"Because of poor medication adherence, the rampant prescription drug abuse problem, and the worsening primary care shortage, pharmacists are ideally situated,” says B. Douglas Hoey, RPh, MBA, CEO of the National Community Pharmacists Association.
Approximately half of independents are helping patients to improve health outcomes through medication adherence counseling services. They are also recommending generic drug use to patients and their physicians, and achieving a high acceptance rate (83%), said B. Douglas Hoey, RPh, MBA, CEO of the National Community Pharmacists Association (NCPA), speaking in October at the association’s 115th annual convention in Orlando, Fla.
“Forty-eight percent of independent community pharmacists are offering medication adherence counseling services. It was 39% last year. NCPA has encouraged that strongly, because we believe adherence is the building block for pharmacists to develop clinical services. In addition, pharmacists’ recommendations to physicians about generic drug use are accepted 83% of the time,” said Hoey during a media call discussing the results of the recently released 2013 NCPA Digest, sponsored by Cardinal Health. The Digest is a comprehensive analysis of 2012 financial and practice data of independent NCPA members.
“There is an urgency around the advancement of pharmacy practice, and now is our time to act. Because of poor medication adherence, the rampant prescription drug abuse problem, and the worsening primary care shortage, pharmacists are ideally situated,” Hoey noted.
More independent community pharmacists now offer medication therapy management (69% in 2012 vs. 67% in 2011), compliance packaging (41% in 2012 vs. 38% in 2011), phone calls and text reminders (39% in 2012 vs. 22% in 2011), and medication synchronization (39% in 2012 vs. 35% in 2011).
“There is also excitement about the program Simplify My Meds, which allows patients to have their prescription medications synchronized” for easy monthly pickup, Hoey said. “This also allows the pharmacist to have a comprehensive medication overview with the patient.” More than 30,000 patients are enrolled in the medication synchronization program through 1,000 independent pharmacies.
There has been a slight decline in the number of independent community pharmacies - from 23,106 in 2011 to 20,029 in 2012. Prescription sales volume has also decreased from a mean of 62,969 in 2011 to 62,583 in 2012. This may be attributed to a decline in refill rates because of mandatory mail-order policies. Refill rates were 53% in 2012, 54% in 2011, and 55% in 2010, the Digest noted.
This decline in sales volume has translated into a 3% pre-tax net profit on average for independents in 2012, which is approximately on par with 2011’s figure of 2.9%. However, according to the Digest, 10 years ago the pre-tax net profit for independents averaged 4%.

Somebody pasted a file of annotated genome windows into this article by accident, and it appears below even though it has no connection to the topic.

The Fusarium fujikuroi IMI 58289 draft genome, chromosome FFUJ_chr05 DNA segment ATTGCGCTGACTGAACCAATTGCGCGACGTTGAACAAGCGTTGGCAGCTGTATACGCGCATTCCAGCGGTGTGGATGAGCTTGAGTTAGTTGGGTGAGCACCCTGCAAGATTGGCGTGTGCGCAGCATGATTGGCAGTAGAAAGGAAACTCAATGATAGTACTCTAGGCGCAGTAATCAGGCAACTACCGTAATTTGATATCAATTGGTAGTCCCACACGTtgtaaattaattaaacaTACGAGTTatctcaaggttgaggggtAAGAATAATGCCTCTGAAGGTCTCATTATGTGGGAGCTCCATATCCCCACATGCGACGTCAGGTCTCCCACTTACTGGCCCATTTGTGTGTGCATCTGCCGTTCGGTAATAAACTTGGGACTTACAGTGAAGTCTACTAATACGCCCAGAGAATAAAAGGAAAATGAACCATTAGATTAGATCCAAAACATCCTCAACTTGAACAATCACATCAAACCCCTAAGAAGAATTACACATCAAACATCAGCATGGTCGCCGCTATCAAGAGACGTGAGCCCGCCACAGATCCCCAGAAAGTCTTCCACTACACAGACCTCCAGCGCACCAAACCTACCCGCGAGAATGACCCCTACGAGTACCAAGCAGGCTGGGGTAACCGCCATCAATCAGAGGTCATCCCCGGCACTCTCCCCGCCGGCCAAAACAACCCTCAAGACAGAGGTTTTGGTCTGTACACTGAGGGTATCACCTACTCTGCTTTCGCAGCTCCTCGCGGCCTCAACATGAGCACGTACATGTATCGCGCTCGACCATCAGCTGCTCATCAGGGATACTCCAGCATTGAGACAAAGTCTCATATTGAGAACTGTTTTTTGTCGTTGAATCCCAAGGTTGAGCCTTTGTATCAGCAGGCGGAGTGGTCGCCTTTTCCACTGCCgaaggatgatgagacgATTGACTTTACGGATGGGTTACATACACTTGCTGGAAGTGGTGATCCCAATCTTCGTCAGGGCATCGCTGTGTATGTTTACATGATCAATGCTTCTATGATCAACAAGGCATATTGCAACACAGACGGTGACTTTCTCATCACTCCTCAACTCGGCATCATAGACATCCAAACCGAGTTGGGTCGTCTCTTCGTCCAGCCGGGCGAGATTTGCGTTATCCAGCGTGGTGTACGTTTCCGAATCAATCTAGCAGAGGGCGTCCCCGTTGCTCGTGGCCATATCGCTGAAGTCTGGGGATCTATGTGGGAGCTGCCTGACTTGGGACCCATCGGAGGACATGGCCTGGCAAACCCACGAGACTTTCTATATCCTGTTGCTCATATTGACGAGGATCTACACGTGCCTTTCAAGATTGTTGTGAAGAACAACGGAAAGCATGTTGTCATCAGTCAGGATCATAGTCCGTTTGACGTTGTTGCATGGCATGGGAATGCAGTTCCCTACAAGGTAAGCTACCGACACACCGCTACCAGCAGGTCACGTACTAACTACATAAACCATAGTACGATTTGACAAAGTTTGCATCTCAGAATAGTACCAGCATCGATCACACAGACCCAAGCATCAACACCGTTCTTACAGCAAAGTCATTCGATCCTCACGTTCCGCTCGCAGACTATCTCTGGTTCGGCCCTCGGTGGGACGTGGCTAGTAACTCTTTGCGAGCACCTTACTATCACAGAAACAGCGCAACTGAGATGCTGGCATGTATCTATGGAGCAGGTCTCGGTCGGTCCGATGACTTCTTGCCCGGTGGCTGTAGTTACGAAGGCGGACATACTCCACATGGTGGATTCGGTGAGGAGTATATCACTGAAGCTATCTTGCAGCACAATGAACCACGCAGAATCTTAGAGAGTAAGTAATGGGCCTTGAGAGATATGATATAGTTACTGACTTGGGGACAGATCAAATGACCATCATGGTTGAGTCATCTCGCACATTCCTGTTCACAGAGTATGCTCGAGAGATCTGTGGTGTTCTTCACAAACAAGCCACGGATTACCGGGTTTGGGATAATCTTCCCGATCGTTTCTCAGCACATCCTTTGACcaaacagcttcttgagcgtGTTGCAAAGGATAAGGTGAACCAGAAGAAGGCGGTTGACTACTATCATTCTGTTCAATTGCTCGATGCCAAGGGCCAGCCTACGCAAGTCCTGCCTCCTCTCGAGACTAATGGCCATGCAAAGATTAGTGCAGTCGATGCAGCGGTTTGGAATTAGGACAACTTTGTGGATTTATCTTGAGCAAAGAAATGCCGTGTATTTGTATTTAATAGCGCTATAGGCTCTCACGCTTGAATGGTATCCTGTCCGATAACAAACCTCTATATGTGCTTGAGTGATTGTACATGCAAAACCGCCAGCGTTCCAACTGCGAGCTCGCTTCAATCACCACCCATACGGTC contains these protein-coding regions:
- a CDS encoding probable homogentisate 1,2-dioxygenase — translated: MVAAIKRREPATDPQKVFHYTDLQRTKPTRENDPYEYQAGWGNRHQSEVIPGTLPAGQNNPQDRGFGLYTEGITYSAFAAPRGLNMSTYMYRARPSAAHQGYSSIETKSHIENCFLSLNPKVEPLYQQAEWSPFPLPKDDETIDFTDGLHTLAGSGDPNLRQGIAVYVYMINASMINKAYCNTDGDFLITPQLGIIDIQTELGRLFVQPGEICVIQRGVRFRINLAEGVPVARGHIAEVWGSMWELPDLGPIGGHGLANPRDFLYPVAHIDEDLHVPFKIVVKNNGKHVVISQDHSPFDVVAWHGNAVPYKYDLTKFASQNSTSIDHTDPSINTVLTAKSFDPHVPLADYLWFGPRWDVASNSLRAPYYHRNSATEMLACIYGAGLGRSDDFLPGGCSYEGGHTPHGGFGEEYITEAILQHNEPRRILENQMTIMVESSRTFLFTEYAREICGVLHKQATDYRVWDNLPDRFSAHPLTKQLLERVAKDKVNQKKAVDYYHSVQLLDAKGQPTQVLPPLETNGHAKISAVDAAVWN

Generic price spikes
Independent community pharmacists are also struggling with the large increase in generic drug prices and the fact that some pharmacy benefit managers (PBMs) are not updating the maximum allowable cost (MAC) drug reimbursement lists quickly enough, said NCPA President-elect Mark Riley, RPh, who spoke during the media call.
“We are seeing large increases in generic drug prices. The middlemen in pharmacy - PBMs - are not keeping up with the price increases. Pharmacists are put in the position that they have to dispense some drugs at a loss in order to continue treating these patients. They may lose $10, $20, or $30 for a prescription, and this puts them in a terrible situation,” Riley said. “Pharmacists cannot continue to fill prescriptions where they are consistently losing money.”
Generic prices have risen dramatically for a number of reasons. Some generic suppliers have been sanctioned or restricted by FDA for problems in their facilities. In addition, there has been consolidation within the generic industry, as well as a limited number of suppliers of the raw ingredients, according to Hoey.
“There is a fine line between market forces and price-gouging,” Riley added.
NCPA is making it a legislative priority to address this alleged misuse by PBMs of MAC drug reimbursement caps. “We foresee MAC bills being introduced in a number of states in 2014,” Hoey said.
NCPA endorsed H.R. 3024, The Drug Quality and Security Act, which passed in the House of Representatives by a voice vote at the end of September and is awaiting Senate review after the government shutdown ends, said Steve Pfister, NCPA’s senior vice president of government affairs.
This legislation preserves the practice of traditional pharmacy compounding within the community, Pfister noted, and requires FDA to work with state regulators to help prevent another compounding disaster like the one that occurred last year at the New England Compounding Center. In addition, pharmacies that compound sterile drugs for distribution can voluntarily register with FDA as “outsourcing facilities,” and will be subject to FDA inspections. In FY 2015, these outsourcing facilities will pay $15,000 for registration and another $15,000 for inspections.
The bill also includes a provision for securing the drug supply chain with federal registration of manufacturers, wholesale distributors, repackagers, and third-party logistics providers. In January 2015, drugs will be labeled and tracked at the lot level, and in 10 years from enactment, drugs will be tracked electronically at the unit level.